Document Detail

Genetic variants in the host restriction factor APOBEC3G are associated with HIV-1-related disease progression and central nervous system impairment in children.
MedLine Citation:
PMID:  23138837     Owner:  NLM     Status:  MEDLINE    
BACKGROUND: Apolipoprotein B mRNA editing catalytic polypeptide 3G (APOBEC3G) protein is incorporated into nascent virus particles and mediates cytidine deamination (C-to-U) of first-strand reverse transcripts of HIV-1 in target cells resulting in G-to-A hypermutation of the coding strand and premature degradation. We investigated the effects of APOBEC3G genetic variants on HIV-1-related disease in children.
METHODS: APOBEC3G variants were detected using real-time polymerase chain reaction in HIV-1-infected children from Pediatric AIDS Clinical Trials Group (PACTG) protocols P152 and P300 that evaluated the effectiveness of 3 mono- or dual-nucleoside reverse transcriptase inhibitor treatments.
RESULTS: Of the 1049 children evaluated, 60% were non-Hispanic black, 26% Hispanic, 13% non-Hispanic white, and 1% other or unknown race/ethnicity. Age ranged from 42 days to 18 years; 45% were males. APOBEC3G-H186R homozygous G/G genotype was associated with more rapid HIV-1 disease progression [hazard ratio (HR): 1.69; P = 0.01] and central nervous system (CNS) impairment (HR: 2.00; P = 0.02) compared with the wild-type A/A or heterozygous A/G genotype in a recessive model. In both additive and dominant models, APOBEC3G-F119F-C allele was associated with protection against disease progression (HR [additive]: 0.69; P = 0.002 and HR [dominant]: 0.60; P = 0.001, respectively) and CNS impairment (HR [additive]: 0.65; P = 0.02 and HR [dominant]: 0.54; P = 0.007, respectively). These associations remained significant in multivariate analyses controlling for baseline characteristics or previously identified genetic variants known to alter HIV-1-related disease in this cohort of children.
CONCLUSIONS: APOBEC3G-H186R and F119F variants are associated with altered HIV-1-related disease progression and CNS impairment in children.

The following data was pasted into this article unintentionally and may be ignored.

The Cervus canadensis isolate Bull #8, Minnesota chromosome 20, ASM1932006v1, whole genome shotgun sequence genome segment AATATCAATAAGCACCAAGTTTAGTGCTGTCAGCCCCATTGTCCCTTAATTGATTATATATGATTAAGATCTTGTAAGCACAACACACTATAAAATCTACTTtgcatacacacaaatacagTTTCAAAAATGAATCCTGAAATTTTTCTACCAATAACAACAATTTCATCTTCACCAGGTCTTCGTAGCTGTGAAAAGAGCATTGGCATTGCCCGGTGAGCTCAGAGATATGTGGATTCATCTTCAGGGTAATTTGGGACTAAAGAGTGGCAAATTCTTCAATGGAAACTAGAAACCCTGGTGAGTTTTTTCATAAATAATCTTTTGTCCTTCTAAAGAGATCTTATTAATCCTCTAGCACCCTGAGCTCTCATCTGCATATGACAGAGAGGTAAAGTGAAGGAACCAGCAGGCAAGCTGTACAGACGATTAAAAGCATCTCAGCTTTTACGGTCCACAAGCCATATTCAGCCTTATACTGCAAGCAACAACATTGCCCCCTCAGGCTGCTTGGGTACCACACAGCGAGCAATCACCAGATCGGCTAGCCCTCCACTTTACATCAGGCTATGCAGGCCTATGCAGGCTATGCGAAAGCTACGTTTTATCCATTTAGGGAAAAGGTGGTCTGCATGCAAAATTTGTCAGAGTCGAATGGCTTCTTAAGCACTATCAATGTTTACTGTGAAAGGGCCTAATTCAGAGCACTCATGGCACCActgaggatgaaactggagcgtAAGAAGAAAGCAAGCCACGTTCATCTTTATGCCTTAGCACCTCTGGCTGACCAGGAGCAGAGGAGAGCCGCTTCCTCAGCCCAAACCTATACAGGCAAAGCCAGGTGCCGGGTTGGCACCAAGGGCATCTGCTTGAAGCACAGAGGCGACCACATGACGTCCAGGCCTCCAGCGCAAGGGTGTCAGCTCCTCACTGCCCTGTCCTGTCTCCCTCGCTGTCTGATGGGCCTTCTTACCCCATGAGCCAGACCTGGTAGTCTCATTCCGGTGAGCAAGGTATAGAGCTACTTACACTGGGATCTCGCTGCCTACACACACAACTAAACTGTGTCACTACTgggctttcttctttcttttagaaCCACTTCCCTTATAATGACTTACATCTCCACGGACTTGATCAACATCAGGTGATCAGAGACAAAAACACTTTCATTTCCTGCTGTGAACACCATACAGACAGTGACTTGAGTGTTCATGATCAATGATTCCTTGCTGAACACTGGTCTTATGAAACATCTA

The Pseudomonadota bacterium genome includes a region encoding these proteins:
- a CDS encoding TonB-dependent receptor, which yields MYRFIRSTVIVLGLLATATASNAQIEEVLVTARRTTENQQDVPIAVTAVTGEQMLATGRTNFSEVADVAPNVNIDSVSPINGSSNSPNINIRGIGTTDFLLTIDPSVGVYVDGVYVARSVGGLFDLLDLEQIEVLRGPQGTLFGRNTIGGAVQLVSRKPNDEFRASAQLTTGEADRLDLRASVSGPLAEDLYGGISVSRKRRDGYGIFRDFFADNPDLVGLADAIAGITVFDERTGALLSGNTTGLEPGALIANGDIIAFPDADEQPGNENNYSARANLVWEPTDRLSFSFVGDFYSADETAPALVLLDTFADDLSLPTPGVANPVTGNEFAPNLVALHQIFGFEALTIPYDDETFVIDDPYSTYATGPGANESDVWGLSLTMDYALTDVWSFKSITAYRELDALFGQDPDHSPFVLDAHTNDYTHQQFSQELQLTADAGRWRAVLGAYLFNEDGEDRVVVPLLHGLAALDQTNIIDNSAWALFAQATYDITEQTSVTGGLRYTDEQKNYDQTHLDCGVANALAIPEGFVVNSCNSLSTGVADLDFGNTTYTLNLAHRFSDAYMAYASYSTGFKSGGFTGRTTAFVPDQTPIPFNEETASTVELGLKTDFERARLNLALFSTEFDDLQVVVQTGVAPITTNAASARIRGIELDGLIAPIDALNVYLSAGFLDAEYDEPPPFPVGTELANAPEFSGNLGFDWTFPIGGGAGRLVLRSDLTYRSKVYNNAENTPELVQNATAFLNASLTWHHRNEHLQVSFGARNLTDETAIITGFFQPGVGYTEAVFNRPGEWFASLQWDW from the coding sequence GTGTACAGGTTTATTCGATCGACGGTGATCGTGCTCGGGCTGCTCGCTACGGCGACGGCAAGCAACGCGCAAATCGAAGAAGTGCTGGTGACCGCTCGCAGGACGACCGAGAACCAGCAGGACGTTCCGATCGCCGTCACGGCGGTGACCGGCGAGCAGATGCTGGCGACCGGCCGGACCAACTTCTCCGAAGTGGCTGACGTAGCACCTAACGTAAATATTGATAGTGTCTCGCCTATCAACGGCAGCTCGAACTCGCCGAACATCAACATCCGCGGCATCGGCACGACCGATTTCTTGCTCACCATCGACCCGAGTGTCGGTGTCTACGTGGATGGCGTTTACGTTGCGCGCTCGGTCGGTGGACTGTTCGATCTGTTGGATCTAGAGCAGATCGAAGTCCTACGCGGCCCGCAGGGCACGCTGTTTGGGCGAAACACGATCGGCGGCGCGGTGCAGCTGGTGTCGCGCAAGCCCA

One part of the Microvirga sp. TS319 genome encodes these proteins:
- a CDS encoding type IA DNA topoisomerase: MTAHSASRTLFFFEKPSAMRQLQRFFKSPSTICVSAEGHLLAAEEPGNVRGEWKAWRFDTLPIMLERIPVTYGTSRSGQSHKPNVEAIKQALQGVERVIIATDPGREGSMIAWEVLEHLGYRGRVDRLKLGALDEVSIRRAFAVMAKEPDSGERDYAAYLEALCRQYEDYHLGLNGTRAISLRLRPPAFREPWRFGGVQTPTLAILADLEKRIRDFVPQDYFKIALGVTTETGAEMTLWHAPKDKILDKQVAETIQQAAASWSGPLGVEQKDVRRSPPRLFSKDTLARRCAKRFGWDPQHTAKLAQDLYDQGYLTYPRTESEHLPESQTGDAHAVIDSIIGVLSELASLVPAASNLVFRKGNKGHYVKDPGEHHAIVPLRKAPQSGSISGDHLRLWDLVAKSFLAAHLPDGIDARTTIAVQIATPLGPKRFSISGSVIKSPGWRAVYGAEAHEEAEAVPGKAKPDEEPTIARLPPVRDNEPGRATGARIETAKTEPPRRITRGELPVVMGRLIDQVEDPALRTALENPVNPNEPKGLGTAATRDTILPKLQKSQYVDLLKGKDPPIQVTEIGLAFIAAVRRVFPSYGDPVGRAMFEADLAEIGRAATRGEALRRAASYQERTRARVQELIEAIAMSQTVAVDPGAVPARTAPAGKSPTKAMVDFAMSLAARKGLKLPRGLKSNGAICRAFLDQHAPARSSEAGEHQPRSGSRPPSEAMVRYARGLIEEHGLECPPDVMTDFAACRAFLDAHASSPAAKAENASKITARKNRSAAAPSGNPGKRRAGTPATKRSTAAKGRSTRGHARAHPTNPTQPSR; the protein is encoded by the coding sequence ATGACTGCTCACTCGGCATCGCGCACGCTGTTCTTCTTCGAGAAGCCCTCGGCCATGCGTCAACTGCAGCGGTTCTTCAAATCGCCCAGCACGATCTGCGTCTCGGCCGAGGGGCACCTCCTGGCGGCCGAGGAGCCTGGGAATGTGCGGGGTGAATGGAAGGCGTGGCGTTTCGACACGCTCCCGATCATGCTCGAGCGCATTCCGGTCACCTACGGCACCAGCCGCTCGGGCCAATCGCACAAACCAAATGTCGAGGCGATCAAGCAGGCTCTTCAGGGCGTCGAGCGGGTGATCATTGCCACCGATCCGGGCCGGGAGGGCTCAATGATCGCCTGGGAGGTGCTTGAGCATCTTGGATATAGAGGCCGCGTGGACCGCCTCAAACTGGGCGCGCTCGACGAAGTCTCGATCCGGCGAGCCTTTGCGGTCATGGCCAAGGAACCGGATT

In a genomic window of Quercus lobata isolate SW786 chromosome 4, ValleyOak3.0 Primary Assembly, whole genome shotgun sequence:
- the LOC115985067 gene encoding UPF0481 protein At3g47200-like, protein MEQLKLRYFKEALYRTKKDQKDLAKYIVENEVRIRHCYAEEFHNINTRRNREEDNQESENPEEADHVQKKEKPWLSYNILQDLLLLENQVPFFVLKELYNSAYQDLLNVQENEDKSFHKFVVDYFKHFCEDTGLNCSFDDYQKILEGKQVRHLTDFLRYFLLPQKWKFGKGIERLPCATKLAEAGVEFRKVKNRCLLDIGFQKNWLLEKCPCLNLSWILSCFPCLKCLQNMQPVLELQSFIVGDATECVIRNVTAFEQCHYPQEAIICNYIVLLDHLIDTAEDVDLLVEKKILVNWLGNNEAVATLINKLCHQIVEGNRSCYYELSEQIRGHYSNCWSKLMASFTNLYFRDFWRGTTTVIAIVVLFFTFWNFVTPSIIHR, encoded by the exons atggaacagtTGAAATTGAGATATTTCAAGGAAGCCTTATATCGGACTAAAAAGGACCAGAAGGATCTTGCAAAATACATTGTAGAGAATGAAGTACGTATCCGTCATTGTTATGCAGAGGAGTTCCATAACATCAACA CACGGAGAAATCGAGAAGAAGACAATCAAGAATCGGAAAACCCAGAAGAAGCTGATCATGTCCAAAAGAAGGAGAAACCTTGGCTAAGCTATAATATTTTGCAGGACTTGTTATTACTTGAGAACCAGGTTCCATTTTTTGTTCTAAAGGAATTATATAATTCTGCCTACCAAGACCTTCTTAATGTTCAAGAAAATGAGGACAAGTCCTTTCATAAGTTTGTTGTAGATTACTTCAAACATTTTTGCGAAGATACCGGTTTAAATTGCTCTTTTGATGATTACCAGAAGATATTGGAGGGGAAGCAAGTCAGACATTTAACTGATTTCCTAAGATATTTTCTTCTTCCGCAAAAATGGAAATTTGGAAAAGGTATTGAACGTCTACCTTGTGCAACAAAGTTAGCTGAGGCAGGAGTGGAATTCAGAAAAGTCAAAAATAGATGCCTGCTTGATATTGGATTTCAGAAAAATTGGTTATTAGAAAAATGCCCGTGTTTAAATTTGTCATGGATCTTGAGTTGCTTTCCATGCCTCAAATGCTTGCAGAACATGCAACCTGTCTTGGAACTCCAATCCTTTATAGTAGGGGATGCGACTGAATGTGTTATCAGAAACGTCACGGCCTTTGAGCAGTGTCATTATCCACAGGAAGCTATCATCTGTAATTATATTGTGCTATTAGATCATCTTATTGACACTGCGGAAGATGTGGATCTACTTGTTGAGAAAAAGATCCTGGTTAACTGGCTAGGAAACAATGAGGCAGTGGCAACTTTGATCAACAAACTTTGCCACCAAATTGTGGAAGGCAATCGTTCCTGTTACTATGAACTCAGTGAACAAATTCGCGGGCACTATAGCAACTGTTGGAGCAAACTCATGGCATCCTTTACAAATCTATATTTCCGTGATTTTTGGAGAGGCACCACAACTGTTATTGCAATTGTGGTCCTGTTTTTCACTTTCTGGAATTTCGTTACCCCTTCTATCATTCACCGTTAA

Kumud K Singh; Yan Wang; Kathryn P Gray; Mona Farhad; Sean Brummel; Terence Fenton; Rodney Trout; Stephen A Spector
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Publication Detail:
Type:  Journal Article; Research Support, N.I.H., Extramural; Research Support, Non-U.S. Gov't    
Journal Detail:
Title:  Journal of acquired immune deficiency syndromes (1999)     Volume:  62     ISSN:  1944-7884     ISO Abbreviation:  J. Acquir. Immune Defic. Syndr.     Publication Date:  2013 Feb 
Date Detail:
Created Date:  2013-01-18     Completed Date:  2013-03-08     Revised Date:  2013-07-12    
Medline Journal Info:
Nlm Unique ID:  100892005     Medline TA:  J Acquir Immune Defic Syndr     Country:  United States    
Other Details:
Languages:  eng     Pagination:  197-203     Citation Subset:  IM; X    
Department of Pediatrics, Division of Infectious Diseases, University of California San Diego, La Jolla, CA 92093-0672, USA.
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MeSH Terms
Central Nervous System Diseases / genetics*,  virology
Child, Preschool
Cytidine Deaminase / genetics*
Disease Progression
Disease-Free Survival
HIV Infections / complications,  genetics*
Kaplan-Meier Estimate
Multivariate Analysis
Polymorphism, Single Nucleotide
Grant Support
1R01NS077874/NS/NINDS NIH HHS; 5 U01 AI41110/AI/NIAID NIH HHS; 5R01MH085608/MH/NIMH NIH HHS; N01-DK-9-001/HHSN267200800001C/DK/NIDDK NIH HHS; R01 MH085608/MH/NIMH NIH HHS; R01 NS077874/NS/NINDS NIH HHS; U01 AI068616/AI/NIAID NIH HHS; U01 AI068632/AI/NIAID NIH HHS; U01 AI068632/AI/NIAID NIH HHS
Reg. No./Substance:
EC protein, human; EC Deaminase

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